VPN client and killswitch

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terminator

Regular Contributor
I am using AX68u on 386.3_2.

I have the VPN client setup and 1 IP/machine is set to route all traffic through it. "Killswitch - Block routed clients if tunnel goes down" is checked.
Now, if I change the VPN server IP address to put it in an error state, killswitch works correctly and the intended client is not allowed to access internet. In this scenario the VPN Client "Service State" is ON but there is an error connecting.

But if router restarts and the VPN client's "Service State" is OFF (happened right after the 386.3_2 upgrade) or another error condition hits that turns the VPN client's Service State OFF (like invalid username/password, etc), then in that case the killswitch does not kick in and the client is allowed to use the regular internet.

Is this the working as designed behavior? If so, any options to activate the killswitch when the VPN client's Service State is OFF due to whatever error condition?
 

eibgrad

Very Senior Member
Prior to 386.3, the kill switch was persistent, even when the OpenVPN client was OFF. According to the changelog and starting w/ 386.3 and VPN Director, @RMerlin changed it to NOT be persistent when OFF. So the behavior you're currently seeing is as expected.

- Manually stopping a client will remove the kill switch. It will now only be applied at boot time (if client was set to start at boot), or if the tunnel is disconnected through a non-user event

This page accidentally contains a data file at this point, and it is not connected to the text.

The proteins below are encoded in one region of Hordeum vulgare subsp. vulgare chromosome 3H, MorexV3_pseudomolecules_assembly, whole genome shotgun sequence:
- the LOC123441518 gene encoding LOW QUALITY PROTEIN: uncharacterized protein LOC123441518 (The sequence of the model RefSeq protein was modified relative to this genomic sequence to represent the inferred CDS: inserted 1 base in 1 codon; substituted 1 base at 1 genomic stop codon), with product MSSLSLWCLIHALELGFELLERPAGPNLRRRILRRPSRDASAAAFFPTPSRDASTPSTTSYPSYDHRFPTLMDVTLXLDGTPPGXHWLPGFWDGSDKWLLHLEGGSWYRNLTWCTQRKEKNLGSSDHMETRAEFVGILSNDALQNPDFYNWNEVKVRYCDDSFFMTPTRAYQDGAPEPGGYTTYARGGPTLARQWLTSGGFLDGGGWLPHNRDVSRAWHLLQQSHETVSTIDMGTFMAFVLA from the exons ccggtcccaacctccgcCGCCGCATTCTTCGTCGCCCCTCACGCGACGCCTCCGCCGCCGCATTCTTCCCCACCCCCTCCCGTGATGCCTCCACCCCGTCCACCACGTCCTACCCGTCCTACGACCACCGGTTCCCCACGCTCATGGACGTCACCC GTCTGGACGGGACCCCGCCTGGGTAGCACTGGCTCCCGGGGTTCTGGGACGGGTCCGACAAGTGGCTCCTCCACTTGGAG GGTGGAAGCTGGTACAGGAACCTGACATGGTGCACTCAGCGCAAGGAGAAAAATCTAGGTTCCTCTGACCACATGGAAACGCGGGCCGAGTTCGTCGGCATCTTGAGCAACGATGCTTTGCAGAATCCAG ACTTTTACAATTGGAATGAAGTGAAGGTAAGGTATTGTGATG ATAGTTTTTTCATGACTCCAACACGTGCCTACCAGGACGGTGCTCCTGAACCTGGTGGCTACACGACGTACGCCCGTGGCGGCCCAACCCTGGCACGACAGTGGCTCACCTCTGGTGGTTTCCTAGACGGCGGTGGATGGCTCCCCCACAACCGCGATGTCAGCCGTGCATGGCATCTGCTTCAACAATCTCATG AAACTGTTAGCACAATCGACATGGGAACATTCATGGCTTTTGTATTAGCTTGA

Users had mixed feelings about the prior behavior. Many felt that if the OpenVPN client is configured as OFF, none of its settings/options should be active, by definition. I guess Merlin finally agreed and made the change. But it should still work at boot time if the client is configured to auto start.

I don't know of anyway to returning to the prior behavior short of installing the prior firmware.
 

terminator

Regular Contributor
@eibgrad - the information helps. Thank you so much.
@RMerlin - Anyway to add a flag "Persist when off" or something by any chance? As you can see from the above use case, it was off after restart, the client connected and did torrenting and now I might get a letter from the ISP :(
 

RMerlin

Asuswrt-Merlin dev
Anyway to add a flag "Persist when off" or something by any chance?
I don`t plan to. Waste of nvram space for 99.9% of users, the solution is to set the client to start automatically.
 

eibgrad

Very Senior Member
Using 386.3_2, I tried setting auto start and purposely providing an invalid username, then rebooted. Once rebooted, the OpenVPN client does turn OFF, since an AUTH FAILED error is consider fatal and kills the OpenVPN process. But if I dump the RPDB and routing tables, I see the kill switch is active.

Code:
[email protected]:/tmp/home/root# ip rule
0:    from all lookup local
10210:    from 192.168.1.7 lookup ovpnc1
32766:    from all lookup main
32767:    from all lookup default

[email protected]:/tmp/home/root# ip route
192.168.63.1 dev vlan2  proto kernel  scope link
192.168.1.0/24 dev br0  proto kernel  scope link  src 192.168.1.1
192.168.63.0/24 dev vlan2  proto kernel  scope link  src 192.168.63.102
192.168.61.0/24 via 192.168.63.1 dev vlan2  metric 1
127.0.0.0/8 dev lo  scope link
default via 192.168.63.1 dev vlan2